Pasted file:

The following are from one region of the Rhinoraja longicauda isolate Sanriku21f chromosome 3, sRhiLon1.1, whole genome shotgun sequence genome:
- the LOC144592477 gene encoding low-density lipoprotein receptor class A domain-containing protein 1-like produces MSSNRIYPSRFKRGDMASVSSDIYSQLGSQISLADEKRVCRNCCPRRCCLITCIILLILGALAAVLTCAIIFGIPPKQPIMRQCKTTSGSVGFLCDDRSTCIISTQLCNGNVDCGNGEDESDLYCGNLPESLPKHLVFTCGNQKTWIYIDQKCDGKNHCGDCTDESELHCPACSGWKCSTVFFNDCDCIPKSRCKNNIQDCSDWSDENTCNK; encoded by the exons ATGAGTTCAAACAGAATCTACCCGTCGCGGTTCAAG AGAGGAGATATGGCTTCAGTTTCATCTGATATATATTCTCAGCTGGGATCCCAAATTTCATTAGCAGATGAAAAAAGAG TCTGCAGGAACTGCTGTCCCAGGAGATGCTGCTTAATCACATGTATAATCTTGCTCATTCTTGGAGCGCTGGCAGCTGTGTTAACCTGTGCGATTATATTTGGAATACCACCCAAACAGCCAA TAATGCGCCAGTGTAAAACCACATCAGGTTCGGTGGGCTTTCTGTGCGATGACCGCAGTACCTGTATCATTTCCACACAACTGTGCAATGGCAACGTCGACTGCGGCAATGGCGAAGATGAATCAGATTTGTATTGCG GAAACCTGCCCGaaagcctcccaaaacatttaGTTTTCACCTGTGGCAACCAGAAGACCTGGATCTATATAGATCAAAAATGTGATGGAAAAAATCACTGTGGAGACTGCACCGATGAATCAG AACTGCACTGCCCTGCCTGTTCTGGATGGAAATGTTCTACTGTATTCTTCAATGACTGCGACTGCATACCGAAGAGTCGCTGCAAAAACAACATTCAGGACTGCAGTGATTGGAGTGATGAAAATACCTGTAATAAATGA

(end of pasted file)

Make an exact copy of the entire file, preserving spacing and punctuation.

The following are from one region of the Rhinoraja longicauda isolate Sanriku21f chromosome 3, sRhiLon1.1, whole genome shotgun sequence genome:
- the LOC144592477 gene encoding low-density lipoprotein receptor class A domain-containing protein 1-like produces MSSNRIYPSRFKRGDMASVSSDIYSQLGSQISLADEKRVCRNCCPRRCCLITCIILLILGALAAVLTCAIIFGIPPKQPIMRQCKTTSGSVGFLCDDRSTCIISTQLCNGNVDCGNGEDESDLYCGNLPESLPKHLVFTCGNQKTWIYIDQKCDGKNHCGDCTDESELHCPACSGWKCSTVFFNDCDCIPKSRCKNNIQDCSDWSDENTCNK; encoded by the exons ATGAGTTCAAACAGAATCTACCCGTCGCGGTTCAAG AGAGGAGATATGGCTTCAGTTTCATCTGATATATATTCTCAGCTGGGATCCCAAATTTCATTAGCAGATGAAAAAAGAG TCTGCAGGAACTGCTGTCCCAGGAGATGCTGCTTAATCACATGTATAATCTTGCTCATTCTTGGAGCGCTGGCAGCTGTGTTAACCTGTGCGATTATATTTGGAATACCACCCAAACAGCCAA TAATGCGCCAGTGTAAAACCACATCAGGTTCGGTGGGCTTTCTGTGCGATGACCGCAGTACCTGTATCATTTCCACACAACTGTGCAATGGCAACGTCGACTGCGGCAATGGCGAAGATGAATCAGATTTGTATTGCG GAAACCTGCCCGaaagcctcccaaaacatttaGTTTTCACCTGTGGCAACCAGAAGACCTGGATCTATATAGATCAAAAATGTGATGGAAAAAATCACTGTGGAGACTGCACCGATGAATCAG AACTGCACTGCCCTGCCTGTTCTGGATGGAAATGTTCTACTGTATTCTTCAATGACTGCGACTGCATACCGAAGAGTCGCTGCAAAAACAACATTCAGGACTGCAGTGATTGGAGTGATGAAAATACCTGTAATAAATGA